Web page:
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In response to a legal petition seeking to remove El Paso’s district attorney from office, lawyers for DA Yvonne Rosales argued Thursday that it should be up to voters, not jurors, to decide whether to keep Rosales in office. The next election for DA will take place in 2024.
In late August, El Paso criminal defense attorney Omar Carmona filed a legal petition seeking to remove Rosales from office for alleged incompetency and official misconduct. The motion filed by Rosales’ lawyers denied all allegations made in the removal petition, arguing that the petition’s claims represented “the latest salvo in the ongoing war against democracy that is raging in our country.”
It noted that Rosales narrowly won a run-off election against an opponent who was considered the favorite in the race. “The idea of losing gracefully has abandoned our collective conscience,” the motion continued. “Where in our hearts humble acceptance now prevailed, vengeance now resides.”
Carmona took issue with this characterization.
“The people decided in 2020 to trust Ms. Rosales with this job. No one’s disputing that. I’m not saying, ‘oh this was a bad election.’ But El Paso trusted her, and she abused that trust,” he said, pointing to recent allegations about the DA’s treatment of the families of Walmart shooting victims as an example that strengthened his case.
“This legislation was enacted for these specific reasons,” he added.
The legislation Carmona is referring to is a rarely used mechanism in Texas’ government code. While district attorneys in some states can be removed through recall elections, in Texas, the only way to remove public officials from office between election cycles is through a court process called “removal by petition and trial.”
In this process, a removal petition refers to a legal filing, not a collection of voter signatures.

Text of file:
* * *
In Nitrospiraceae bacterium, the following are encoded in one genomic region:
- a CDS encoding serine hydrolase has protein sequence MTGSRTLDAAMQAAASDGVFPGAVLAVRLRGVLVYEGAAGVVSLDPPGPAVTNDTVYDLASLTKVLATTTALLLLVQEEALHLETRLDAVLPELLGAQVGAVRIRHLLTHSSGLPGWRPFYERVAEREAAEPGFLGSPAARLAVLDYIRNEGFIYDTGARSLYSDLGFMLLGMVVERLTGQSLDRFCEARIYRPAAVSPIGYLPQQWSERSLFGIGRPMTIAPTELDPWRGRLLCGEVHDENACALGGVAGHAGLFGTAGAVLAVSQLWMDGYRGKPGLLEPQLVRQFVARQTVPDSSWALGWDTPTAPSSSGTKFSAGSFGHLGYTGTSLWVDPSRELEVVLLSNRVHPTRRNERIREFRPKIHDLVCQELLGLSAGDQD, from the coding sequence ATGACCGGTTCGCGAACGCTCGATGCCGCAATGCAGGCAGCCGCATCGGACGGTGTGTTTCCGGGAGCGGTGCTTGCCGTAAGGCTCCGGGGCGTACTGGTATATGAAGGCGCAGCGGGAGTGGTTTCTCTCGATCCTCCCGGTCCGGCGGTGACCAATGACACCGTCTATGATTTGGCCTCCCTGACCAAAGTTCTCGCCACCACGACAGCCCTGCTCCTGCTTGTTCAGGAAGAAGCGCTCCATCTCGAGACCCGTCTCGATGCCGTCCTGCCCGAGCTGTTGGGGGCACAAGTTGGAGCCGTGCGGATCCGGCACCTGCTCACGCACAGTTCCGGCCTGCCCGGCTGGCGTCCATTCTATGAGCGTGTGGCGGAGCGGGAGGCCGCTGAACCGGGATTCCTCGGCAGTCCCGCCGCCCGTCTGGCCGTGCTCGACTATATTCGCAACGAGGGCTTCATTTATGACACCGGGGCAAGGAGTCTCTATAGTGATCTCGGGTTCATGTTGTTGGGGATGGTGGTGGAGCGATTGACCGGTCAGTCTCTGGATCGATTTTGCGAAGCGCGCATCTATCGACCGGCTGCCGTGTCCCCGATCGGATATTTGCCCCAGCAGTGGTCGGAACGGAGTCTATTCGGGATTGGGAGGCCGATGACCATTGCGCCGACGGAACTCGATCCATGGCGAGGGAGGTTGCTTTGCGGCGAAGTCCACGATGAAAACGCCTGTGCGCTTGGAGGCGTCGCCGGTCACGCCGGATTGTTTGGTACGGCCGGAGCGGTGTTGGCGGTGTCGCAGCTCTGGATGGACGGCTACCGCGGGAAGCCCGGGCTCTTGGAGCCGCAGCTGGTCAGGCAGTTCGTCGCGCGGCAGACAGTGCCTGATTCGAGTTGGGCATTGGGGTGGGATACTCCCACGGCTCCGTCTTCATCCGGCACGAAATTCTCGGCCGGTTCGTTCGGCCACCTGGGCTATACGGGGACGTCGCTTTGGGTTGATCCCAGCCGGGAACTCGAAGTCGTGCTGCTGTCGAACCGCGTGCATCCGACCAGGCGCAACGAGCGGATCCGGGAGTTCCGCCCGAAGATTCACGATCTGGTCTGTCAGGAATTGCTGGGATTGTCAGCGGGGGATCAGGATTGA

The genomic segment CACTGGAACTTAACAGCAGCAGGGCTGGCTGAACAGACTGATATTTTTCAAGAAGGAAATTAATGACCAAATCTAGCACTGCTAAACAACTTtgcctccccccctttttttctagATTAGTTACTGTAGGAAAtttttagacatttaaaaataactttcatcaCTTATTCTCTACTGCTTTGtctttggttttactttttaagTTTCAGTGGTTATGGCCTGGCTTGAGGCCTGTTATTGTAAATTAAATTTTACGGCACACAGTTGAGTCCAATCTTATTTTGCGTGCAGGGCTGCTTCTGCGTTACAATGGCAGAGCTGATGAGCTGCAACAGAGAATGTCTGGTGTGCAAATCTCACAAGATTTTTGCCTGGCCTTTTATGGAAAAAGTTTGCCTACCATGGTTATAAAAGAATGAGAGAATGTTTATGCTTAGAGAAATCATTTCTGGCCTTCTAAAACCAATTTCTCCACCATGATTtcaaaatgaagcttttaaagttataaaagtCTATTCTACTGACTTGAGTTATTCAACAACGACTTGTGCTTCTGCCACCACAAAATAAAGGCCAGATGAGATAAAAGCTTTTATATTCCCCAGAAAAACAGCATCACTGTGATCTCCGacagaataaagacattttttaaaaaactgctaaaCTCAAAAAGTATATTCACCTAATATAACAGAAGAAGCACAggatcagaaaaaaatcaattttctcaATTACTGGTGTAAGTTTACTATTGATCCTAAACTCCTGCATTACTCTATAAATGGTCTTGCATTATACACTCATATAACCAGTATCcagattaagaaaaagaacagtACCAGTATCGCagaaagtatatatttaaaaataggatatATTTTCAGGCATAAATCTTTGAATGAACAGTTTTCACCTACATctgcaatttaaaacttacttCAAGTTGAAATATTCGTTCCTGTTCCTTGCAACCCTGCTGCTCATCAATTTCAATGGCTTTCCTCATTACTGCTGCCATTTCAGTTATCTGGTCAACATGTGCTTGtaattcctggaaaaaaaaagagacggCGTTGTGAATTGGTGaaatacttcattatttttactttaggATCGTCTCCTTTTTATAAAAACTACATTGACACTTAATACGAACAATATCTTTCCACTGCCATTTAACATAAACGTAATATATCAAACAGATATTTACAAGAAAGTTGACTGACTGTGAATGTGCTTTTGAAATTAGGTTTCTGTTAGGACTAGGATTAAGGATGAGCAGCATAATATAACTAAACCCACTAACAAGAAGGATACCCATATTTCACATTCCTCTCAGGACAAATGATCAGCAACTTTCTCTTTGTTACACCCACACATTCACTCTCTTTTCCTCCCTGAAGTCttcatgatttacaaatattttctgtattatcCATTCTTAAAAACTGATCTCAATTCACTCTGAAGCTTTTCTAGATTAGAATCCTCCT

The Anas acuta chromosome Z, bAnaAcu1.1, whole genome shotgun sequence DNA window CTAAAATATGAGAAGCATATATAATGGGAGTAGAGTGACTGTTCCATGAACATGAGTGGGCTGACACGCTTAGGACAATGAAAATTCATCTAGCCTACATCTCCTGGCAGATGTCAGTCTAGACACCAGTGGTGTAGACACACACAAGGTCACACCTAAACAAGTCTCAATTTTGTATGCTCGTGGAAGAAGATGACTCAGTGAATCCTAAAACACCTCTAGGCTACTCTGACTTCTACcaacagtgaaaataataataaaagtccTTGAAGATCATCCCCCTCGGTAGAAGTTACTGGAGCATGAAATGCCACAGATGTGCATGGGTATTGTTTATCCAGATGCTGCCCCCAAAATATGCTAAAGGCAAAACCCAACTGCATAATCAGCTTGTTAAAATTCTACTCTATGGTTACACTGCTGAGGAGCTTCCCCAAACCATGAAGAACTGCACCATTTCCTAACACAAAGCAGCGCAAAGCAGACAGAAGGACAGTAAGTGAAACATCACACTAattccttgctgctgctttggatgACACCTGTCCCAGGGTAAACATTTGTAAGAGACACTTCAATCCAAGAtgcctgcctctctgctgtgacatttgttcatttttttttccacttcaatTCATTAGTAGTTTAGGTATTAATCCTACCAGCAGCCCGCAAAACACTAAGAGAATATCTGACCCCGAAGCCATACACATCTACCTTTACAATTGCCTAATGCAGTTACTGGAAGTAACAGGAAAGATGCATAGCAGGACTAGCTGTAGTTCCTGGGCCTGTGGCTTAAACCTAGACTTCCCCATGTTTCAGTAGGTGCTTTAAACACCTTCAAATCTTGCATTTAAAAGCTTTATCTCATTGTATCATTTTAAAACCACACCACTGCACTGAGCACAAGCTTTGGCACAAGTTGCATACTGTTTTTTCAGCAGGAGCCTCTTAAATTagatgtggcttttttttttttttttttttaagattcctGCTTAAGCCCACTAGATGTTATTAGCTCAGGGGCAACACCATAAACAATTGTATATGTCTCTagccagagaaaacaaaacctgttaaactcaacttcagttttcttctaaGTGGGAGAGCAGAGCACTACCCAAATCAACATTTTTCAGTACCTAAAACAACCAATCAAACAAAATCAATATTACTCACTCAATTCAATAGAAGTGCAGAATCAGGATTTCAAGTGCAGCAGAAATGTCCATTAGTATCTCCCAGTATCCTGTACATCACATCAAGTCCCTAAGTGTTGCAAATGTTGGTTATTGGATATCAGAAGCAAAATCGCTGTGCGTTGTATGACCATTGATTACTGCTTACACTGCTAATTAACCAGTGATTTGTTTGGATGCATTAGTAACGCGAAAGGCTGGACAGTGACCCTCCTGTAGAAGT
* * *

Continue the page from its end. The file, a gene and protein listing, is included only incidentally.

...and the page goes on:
Judge Tryon D. Lewis of Odessa has allowed the petition to move forward, and it is now up to County Attorney Jo Anne Bernal to determine if her office will prosecute the case against Rosales. Bernal has until Nov. 1 to issue a decision. If the County Attorney’s Office moves forward, the civil case could go before a jury to decide.
The County Attorney’s Office has said it will not comment on the case. The District Attorney’s Office ignored requests for an interview or comment on Thursday’s motion.
The motion also asked the visiting judge in the case to order Carmona to “post security” for a minimum of $160,000. The motion asked for a hearing to discuss this request.
Rosales specifically denied several claims in the removal petition, including statistics cited about a drop in case filings during her first year in office, calling them “sensationalist statements.”
Though the removal petition does not provide a source for the statistics, in an interview, Carmona confirmed that they were initially published by El Paso Matters in a May 2022 article.
The statistics were drawn from public information requests made by El Paso Matters to the El Paso County and El Paso District Clerk Offices, which track legal filings, the El Paso Police Department, and city of El Paso budget documents. In the months since the article’s publication, the DA’s office has not sought a correction to the statistics.
But “even if accepted as true,” the motion says, “the district attorney has broad discretion in determining which cases to pursue.”